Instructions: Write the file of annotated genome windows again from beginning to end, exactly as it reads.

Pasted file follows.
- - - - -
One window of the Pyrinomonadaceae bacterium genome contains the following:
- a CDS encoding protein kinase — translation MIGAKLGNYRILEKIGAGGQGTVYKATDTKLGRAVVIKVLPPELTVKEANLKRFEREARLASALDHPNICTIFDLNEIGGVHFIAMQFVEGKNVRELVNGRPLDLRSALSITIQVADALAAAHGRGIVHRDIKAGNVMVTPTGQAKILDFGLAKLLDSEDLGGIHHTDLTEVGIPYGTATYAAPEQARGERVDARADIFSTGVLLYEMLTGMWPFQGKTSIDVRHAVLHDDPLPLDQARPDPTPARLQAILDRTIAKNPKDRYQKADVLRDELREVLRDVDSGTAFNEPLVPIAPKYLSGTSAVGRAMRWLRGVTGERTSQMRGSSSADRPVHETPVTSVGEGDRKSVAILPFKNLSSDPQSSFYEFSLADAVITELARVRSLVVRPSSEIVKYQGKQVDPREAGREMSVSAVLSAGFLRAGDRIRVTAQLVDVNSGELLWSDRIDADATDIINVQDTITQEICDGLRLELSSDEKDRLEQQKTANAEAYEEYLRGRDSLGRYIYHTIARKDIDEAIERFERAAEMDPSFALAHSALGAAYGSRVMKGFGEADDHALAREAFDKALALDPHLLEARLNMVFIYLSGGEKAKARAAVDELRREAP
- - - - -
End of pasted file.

One window of the Pyrinomonadaceae bacterium genome contains the following:
- a CDS encoding protein kinase — translation MIGAKLGNYRILEKIGAGGQGTVYKATDTKLGRAVVIKVLPPELTVKEANLKRFEREARLASALDHPNICTIFDLNEIGGVHFIAMQFVEGKNVRELVNGRPLDLRSALSITIQVADALAAAHGRGIVHRDIKAGNVMVTPTGQAKILDFGLAKLLDSEDLGGIHHTDLTEVGIPYGTATYAAPEQARGERVDARADIFSTGVLLYEMLTGMWPFQGKTSIDVRHAVLHDDPLPLDQARPDPTPARLQAILDRTIAKNPKDRYQKADVLRDELREVLRDVDSGTAFNEPLVPIAPKYLSGTSAVGRAMRWLRGVTGERTSQMRGSSSADRPVHETPVTSVGEGDRKSVAILPFKNLSSDPQSSFYEFSLADAVITELARVRSLVVRPSSEIVKYQGKQVDPREAGREMSVSAVLSAGFLRAGDRIRVTAQLVDVNSGELLWSDRIDADATDIINVQDTITQEICDGLRLELSSDEKDRLEQQKTANAEAYEEYLRGRDSLGRYIYHTIARKDIDEAIERFERAAEMDPSFALAHSALGAAYGSRVMKGFGEADDHALAREAFDKALALDPHLLEARLNMVFIYLSGGEKAKARAAVDELRREAP